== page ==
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Maggie Rants [and Raves]

The Doppelganger Effect

by Maggie Franklin | January 23, 2015 | Bookmark +

Ever have a client you just absolutely loved? Like your heart skips a beat and your day lights up when you see her name in your schedule? You just want to clone her, and have a clientele made up of nothing but Bettys. (Or Irmas or Tammys or whatever. It’s an example, don’t take it too literally.)

Then, one day, for whatever reason, your perfect Betty has to cancel her appointment. Not just this one, but all of them. Something comes up; her hubby got laid off, she lost her job, she had a baby, she got a divorce, her mother passed know, any one of the number of reasons that clients stop getting their nails done.

Maybe a couple of years go by. Maybe you’re still friends with her on Facebook so you still feel kind connected to her. You still see her around town now and then, or you have mutual friends who mention her to you here and there. Point is, you get reminded of her on occasion and you miss her. You remember what a great connection you had with her. You remember what an awesome client she was — never late for her appointments, never bounced a check or asked for credit or special favors, always tipped really well, never criticized or pushed the limits of your business policies.

Man! Do you wish she would come back!

And then. One day. She does.

And then you’re ecstatic! You are so happy to hear from her! Maybe you make a special effort to get her into your book. You are so excited to get to see her again. To catch up with what’s been going on in her life, of course, but also because she was such a good client. You know she takes great care of her nails, she doesn’t pick or bite, she never skips appointments, she always schedules in advance. I mean, sure, you like her personally and you’re dying to get to see her and talk to her, but you also know she’s one of those people who respect you and make your job easy and fun.

The day of her appointment arrives. You are so happy to have her back you don’t even flinch that she’s 10 minutes late. You give her a hug (if you’re the hugging-your-clients type) and get down to business because — after all — it is your business and as much as you are looking forward to having her back in your client list, you do have other clients to attend to.

It’s about 10 minutes into it all by the time you find yourself wondering just who the $*#@! is this person? First, she was late. She never used to show up late! Now she’s talking with her hands while texting through her service. She never used to use her phone at her appointments; she always turned off the ringer and put it in her purse because she always said she thought it was “so rude” when people were on the phone through their appointments.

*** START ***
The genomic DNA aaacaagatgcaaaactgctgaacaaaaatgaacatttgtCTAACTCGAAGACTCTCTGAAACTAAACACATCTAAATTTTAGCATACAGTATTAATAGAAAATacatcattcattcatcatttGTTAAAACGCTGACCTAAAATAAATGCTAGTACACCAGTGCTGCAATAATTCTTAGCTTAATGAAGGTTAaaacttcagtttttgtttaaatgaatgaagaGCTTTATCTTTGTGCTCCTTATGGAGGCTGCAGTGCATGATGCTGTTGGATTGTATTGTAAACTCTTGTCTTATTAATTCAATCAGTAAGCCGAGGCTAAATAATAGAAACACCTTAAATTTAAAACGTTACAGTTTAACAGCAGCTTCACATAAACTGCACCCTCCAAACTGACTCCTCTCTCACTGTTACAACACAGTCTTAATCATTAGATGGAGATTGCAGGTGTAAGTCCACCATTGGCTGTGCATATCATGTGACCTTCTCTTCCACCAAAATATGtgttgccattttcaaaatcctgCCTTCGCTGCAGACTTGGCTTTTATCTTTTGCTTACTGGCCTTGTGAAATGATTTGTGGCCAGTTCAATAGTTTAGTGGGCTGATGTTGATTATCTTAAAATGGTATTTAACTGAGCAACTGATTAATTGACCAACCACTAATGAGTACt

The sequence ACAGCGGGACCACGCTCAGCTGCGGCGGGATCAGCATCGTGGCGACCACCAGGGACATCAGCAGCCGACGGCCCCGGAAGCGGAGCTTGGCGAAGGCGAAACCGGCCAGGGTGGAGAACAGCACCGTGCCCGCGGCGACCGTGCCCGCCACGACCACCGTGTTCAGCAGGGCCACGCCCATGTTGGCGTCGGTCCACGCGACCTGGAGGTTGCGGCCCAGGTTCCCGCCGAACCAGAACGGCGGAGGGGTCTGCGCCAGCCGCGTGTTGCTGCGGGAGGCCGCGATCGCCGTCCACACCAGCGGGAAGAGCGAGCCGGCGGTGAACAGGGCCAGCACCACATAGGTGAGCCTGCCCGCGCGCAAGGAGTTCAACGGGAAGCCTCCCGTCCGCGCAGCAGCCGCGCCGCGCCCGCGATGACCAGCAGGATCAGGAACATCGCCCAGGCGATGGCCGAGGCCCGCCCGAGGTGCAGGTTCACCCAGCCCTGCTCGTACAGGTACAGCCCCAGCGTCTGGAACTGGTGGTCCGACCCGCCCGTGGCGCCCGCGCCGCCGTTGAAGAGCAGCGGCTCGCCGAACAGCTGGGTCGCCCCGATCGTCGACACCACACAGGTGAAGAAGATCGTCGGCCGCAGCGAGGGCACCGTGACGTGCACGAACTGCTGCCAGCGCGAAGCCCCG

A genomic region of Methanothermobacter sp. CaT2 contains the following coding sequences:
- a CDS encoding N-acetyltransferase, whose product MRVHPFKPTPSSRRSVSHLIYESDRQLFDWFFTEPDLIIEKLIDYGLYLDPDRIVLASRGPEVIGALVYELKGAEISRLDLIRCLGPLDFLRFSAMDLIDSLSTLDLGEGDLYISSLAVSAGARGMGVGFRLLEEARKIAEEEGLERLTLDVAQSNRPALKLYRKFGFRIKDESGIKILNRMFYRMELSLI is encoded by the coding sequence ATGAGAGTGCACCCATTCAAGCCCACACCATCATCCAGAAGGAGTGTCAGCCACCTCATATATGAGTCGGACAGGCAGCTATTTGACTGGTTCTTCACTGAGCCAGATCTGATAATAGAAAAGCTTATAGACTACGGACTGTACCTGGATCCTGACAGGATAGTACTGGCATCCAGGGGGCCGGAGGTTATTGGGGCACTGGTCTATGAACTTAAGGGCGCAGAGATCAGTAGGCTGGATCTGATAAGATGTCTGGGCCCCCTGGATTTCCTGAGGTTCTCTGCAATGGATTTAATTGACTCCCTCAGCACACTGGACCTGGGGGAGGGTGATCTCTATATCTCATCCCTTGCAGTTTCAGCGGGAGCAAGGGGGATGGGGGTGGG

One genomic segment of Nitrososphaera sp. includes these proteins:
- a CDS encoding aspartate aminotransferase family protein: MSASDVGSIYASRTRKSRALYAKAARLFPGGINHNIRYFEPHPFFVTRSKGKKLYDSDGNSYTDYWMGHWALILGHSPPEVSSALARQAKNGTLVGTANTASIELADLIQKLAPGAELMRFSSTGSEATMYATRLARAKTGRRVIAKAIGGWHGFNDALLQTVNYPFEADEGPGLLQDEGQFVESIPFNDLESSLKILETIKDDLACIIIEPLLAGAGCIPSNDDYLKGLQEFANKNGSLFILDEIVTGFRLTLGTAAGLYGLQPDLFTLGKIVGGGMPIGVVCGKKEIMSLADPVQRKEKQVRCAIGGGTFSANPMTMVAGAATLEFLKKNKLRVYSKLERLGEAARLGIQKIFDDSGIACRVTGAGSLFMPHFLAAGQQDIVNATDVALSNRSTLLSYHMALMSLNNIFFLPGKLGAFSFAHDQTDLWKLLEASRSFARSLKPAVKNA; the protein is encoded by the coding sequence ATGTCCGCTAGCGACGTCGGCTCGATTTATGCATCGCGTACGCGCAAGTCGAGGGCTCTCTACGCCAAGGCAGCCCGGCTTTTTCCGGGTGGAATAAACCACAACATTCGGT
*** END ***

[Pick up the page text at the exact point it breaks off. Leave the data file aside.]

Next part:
Maybe she shows up with her kids. You know, the kids she never brought to the salon because she knew what hoodlums they were. But now she’s got them with her and they’re climbing your shelves and leaning on your desk — you know, your desk with the wheels on it? While you’re trying to use the e-file? And she acts like she doesn’t even notice that they’re there.

By the time you’ve got her nails done, you start wondering if you really remember things right. Maybe you were thinking of the other Betty all this time? Then your once-most-favorite client pulls out a handful of crumpled one dollar bills, a roll of quarters, and a debit card. She asks what she owes you. You tell her the price. First she looks at you like you just slapped her mother and then says in a nasty, sarcastic tone, “I guess you must have raised your prices.” It’s not a question, it’s an accusation. You glance sideways at the kid who has dropped six of your polish bottles off the shelf and onto the ground.

You smile sweetly and remind her, “Well, it has been six years since you were here.”

She hands you the wad of ones and the roll of quarters. Then she asks if you can run the card for $20 and can she bring you the rest when she gets paid next week?

Oh, for crying out loud!

And you are so blown away by the extreme change in her personality that all you can do is stand there and stare at her as a thousand things to say roll through your head like thunder. But all those things are pushing to get out of your head at the same time, so it’s like they get stuck and none of them make it through.

Then she gets mad when you don’t have an opening in exactly 10 days at 5:30 in the evening. So she gets huffy and walks out with her little devil child who, you notice, has decided to keep one of your polishes. She says, “I guess I’ll just call when I’m ready to come back and see what you have then,” as she walks away.

You don’t even care about the stolen polish or the $17 that she’s supposed to bring by next week when she “gets paid.”

Your heart is broken. You wonder what happened to the wonderful person she used to be. How could she insist that her life is so much better now, since the divorce/break up/getting fired/moving across town/etc.? Is this the real her? Was this inconsiderate monstrosity lurking within her heart all that time when she was such a delight to have in the salon?

Sometimes I wonder if there’s an evil force that devours and then replicates my long-lost-love clients when the person who returns in their place ends up being some sort of bizarre doppelganger terror.

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